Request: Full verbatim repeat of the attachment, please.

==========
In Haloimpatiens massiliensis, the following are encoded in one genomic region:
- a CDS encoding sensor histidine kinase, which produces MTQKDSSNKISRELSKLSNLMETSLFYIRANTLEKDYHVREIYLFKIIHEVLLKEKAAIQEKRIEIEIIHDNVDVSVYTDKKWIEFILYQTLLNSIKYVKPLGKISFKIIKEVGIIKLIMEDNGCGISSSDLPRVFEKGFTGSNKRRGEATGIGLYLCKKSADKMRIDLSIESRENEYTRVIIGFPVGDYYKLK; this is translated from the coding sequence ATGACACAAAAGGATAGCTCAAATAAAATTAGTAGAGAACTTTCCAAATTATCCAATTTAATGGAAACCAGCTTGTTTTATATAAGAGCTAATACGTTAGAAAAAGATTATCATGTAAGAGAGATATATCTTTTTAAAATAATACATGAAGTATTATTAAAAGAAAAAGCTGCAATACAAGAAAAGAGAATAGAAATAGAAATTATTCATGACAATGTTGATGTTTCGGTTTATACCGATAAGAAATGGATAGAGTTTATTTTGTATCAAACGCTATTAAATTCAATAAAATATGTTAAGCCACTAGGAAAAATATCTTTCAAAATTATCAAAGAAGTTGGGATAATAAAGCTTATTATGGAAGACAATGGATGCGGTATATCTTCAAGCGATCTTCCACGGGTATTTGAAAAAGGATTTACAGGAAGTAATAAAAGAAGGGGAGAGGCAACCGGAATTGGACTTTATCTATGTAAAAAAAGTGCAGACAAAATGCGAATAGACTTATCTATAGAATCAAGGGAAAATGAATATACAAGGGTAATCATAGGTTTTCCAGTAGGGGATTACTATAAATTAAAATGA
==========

In Haloimpatiens massiliensis, the following are encoded in one genomic region:
- a CDS encoding sensor histidine kinase, which produces MTQKDSSNKISRELSKLSNLMETSLFYIRANTLEKDYHVREIYLFKIIHEVLLKEKAAIQEKRIEIEIIHDNVDVSVYTDKKWIEFILYQTLLNSIKYVKPLGKISFKIIKEVGIIKLIMEDNGCGISSSDLPRVFEKGFTGSNKRRGEATGIGLYLCKKSADKMRIDLSIESRENEYTRVIIGFPVGDYYKLK; this is translated from the coding sequence ATGACACAAAAGGATAGCTCAAATAAAATTAGTAGAGAACTTTCCAAATTATCCAATTTAATGGAAACCAGCTTGTTTTATATAAGAGCTAATACGTTAGAAAAAGATTATCATGTAAGAGAGATATATCTTTTTAAAATAATACATGAAGTATTATTAAAAGAAAAAGCTGCAATACAAGAAAAGAGAATAGAAATAGAAATTATTCATGACAATGTTGATGTTTCGGTTTATACCGATAAGAAATGGATAGAGTTTATTTTGTATCAAACGCTATTAAATTCAATAAAATATGTTAAGCCACTAGGAAAAATATCTTTCAAAATTATCAAAGAAGTTGGGATAATAAAGCTTATTATGGAAGACAATGGATGCGGTATATCTTCAAGCGATCTTCCACGGGTATTTGAAAAAGGATTTACAGGAAGTAATAAAAGAAGGGGAGAGGCAACCGGAATTGGACTTTATCTATGTAAAAAAAGTGCAGACAAAATGCGAATAGACTTATCTATAGAATCAAGGGAAAATGAATATACAAGGGTAATCATAGGTTTTCCAGTAGGGGATTACTATAAATTAAAATGA